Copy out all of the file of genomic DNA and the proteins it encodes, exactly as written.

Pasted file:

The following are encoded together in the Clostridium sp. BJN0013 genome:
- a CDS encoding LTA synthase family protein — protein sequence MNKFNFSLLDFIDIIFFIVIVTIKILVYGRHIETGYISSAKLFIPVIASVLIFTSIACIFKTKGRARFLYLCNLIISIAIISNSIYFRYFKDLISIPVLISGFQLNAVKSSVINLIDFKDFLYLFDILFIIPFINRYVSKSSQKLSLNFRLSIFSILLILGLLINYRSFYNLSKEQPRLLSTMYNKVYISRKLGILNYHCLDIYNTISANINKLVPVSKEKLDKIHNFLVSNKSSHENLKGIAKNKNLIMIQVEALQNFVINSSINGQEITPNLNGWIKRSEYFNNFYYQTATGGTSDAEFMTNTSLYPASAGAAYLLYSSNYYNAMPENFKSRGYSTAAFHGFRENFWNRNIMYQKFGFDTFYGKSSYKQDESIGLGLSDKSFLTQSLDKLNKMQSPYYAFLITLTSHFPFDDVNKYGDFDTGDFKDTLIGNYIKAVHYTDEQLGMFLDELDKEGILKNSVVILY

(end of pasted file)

The following are encoded together in the Clostridium sp. BJN0013 genome:
- a CDS encoding LTA synthase family protein — protein sequence MNKFNFSLLDFIDIIFFIVIVTIKILVYGRHIETGYISSAKLFIPVIASVLIFTSIACIFKTKGRARFLYLCNLIISIAIISNSIYFRYFKDLISIPVLISGFQLNAVKSSVINLIDFKDFLYLFDILFIIPFINRYVSKSSQKLSLNFRLSIFSILLILGLLINYRSFYNLSKEQPRLLSTMYNKVYISRKLGILNYHCLDIYNTISANINKLVPVSKEKLDKIHNFLVSNKSSHENLKGIAKNKNLIMIQVEALQNFVINSSINGQEITPNLNGWIKRSEYFNNFYYQTATGGTSDAEFMTNTSLYPASAGAAYLLYSSNYYNAMPENFKSRGYSTAAFHGFRENFWNRNIMYQKFGFDTFYGKSSYKQDESIGLGLSDKSFLTQSLDKLNKMQSPYYAFLITLTSHFPFDDVNKYGDFDTGDFKDTLIGNYIKAVHYTDEQLGMFLDELDKEGILKNSVVILY